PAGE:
East County elected officials react to violence at U.S. Capitol
The violent scenes unfolding at the nation's capitol Wednesday sent shock waves across the nation, and were felt as far away as East Multnomah County where elected leaders were quick to condemn the actions taken by far-right insurgents.
For Democratic state Rep. Anna Williams, who's district includes East Gresham, Troutdale and Corbett, the violence in Washington, D.C., Wednesday, reminded her of the recent day when the Oregon Capitol was stormed.
"On Dec. 21, I watched from my office window while armed extremists tried to force their way into our state capitol. After four years of being empowered by a president who disrespects democracy, humanity and anything that stands to diminish his personal power, it's not surprising that his supporters have resorted to violence and insurrection," she said.
"So, while I'm sadly not surprised by the events in Washington, D.C., (Wednesday), I worry that it has only emboldened people who continue to believe the president, who — despite a complete lack of credible evidence — continues to insist that Joe Biden's victory was fraudulent. Our state and our nation have been torn apart by people's inability to tell the difference between fact and propaganda. This attempted coup is based entirely on disinformation, spread by cynical elected officials who refuse to accept the will of the voters."
Williams wasn't alone with her disgust, which was shared by each elected official contacted Wednesday afternoon by The Outlook and Sandy Post news reporters.
Travis Stovall, Gresham's newly inaugurated mayor, denounced the actions in Washington, D.C., and called for progress to win out over violence.
"We are at a pivotal moment in our country, where the very fundamental truth of democracy is under attack," Stovall said. "Our system is by no means perfect. I'd be the first to say let us raise our voices when we see that injustice is being done. But violence is never the answer. And those of us elected by the people to lead our cities, states and country have an immense responsibility to use our words to inspire, to heal and unite."
"I am deeply troubled by what I witnessed yesterday," Stovall continued. "Today, we must move forward, reaffirm our commitment to the right of the people to elect those who they choose, and do the hard work to ensure justice, unity and healing in the months to come."
Watching the violence occurring across the country reminded Gresham City Council President Eddy Morales of an incident that occurred last summer: A large contingent of protestors, spearheaded by members of the Proud Boys, descended upon Gresham City Hall in June, threatening to pull down a Black Lives Matter flag that was being flown after its placement was unanimously endorsed by the City Council.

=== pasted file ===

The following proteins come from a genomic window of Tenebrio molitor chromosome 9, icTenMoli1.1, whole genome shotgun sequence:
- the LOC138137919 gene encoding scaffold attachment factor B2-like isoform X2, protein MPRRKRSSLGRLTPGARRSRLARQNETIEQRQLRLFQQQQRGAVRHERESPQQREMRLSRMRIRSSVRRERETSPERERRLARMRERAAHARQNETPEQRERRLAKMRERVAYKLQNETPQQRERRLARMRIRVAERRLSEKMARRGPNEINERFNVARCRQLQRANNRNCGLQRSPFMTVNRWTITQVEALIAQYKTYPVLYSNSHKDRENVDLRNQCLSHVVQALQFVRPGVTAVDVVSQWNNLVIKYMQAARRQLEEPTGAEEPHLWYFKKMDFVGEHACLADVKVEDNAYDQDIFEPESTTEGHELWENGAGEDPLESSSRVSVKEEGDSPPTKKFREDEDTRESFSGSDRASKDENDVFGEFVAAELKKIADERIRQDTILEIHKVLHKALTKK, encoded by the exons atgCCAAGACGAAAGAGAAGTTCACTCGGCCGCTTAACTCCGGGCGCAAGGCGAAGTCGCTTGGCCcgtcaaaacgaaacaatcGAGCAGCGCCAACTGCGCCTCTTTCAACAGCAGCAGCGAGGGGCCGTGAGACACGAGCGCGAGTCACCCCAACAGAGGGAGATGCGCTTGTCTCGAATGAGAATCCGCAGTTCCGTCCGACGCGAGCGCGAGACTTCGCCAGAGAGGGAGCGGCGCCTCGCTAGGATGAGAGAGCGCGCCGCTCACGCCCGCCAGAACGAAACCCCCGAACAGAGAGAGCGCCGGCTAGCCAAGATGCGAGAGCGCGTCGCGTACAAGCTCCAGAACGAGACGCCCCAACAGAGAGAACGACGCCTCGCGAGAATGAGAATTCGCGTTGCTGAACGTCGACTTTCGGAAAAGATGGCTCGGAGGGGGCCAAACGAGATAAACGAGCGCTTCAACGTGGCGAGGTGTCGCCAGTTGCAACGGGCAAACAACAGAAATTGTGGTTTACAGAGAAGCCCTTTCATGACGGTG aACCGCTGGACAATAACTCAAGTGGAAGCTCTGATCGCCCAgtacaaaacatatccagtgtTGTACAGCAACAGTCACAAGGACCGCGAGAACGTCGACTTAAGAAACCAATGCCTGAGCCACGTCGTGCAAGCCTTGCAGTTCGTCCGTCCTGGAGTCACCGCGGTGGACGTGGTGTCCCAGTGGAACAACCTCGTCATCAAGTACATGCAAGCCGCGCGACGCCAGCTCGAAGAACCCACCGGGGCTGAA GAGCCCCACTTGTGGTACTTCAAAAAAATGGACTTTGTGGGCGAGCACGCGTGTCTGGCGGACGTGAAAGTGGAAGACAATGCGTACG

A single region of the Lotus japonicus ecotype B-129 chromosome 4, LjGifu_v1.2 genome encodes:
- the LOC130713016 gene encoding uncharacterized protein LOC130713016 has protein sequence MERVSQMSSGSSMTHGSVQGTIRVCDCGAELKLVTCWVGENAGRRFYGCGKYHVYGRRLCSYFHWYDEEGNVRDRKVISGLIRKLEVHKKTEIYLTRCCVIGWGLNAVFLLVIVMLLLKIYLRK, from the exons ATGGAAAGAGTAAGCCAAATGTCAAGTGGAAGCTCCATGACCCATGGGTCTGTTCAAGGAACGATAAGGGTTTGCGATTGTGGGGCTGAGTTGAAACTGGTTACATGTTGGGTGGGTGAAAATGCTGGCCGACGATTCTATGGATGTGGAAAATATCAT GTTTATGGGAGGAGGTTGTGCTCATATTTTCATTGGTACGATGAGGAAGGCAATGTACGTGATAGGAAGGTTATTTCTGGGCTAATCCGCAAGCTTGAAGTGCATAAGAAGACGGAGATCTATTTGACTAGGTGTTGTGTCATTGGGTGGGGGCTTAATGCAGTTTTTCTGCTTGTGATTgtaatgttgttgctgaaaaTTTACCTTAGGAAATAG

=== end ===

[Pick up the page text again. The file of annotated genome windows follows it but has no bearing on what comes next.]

Morales went to stand alongside other community members at the flag pole that afternoon, preventing the group from destroying city property.
"We shouldn't normalize attacks on our democracy," Morales said Wednesday. "As an elected official and resident I stood in protest of that hate, and I will continue to do that — we should all be doing that."
Morales described the events in Washington, D.C., and Salem as the "ugliest side of our country" that was given room to grow by President Trump and other elected leaders.
"It is important to call it what it is — this is what terrorism looks like," Morales said.
Wood Village Mayor Scott Harden issued this rebuke.
"A president with a blind spot for the truth encouraging insurgents with a blind spot for the president's abhorrent behavior," Harden said. "Today, insurgents breached our (nation's) Capitol building. It was hardly different than the Shiite Militia attacking the U.S. Embassy in Baghdad in 2019. Only this time, our president was complicit in the attack."
Meanwhile, Troutdale Mayor-elect Randy Lauer, who will be sworn into office on Tuesday, Jan. 12, bristled at the violence and the possibility that it would cause deeper divides in the social and political landscapes.
"Anger and violence is never the way," Lauer said. "We're on the precipice of change in this country and change is difficult to say the least. But, when we meet that change with hostility, we only create a more difficult situation than before."
Lauer called for a resurgence of self-responsibility and self-awareness.
"We seem to have lost (that) some years ago and that will be vital in getting over the hurdles that lay ahead of us," he said.
Reporters Brittany Allen, Christopher Keizur, Teresa Carson and Editor/Publisher Steve Brown contributed to this story.
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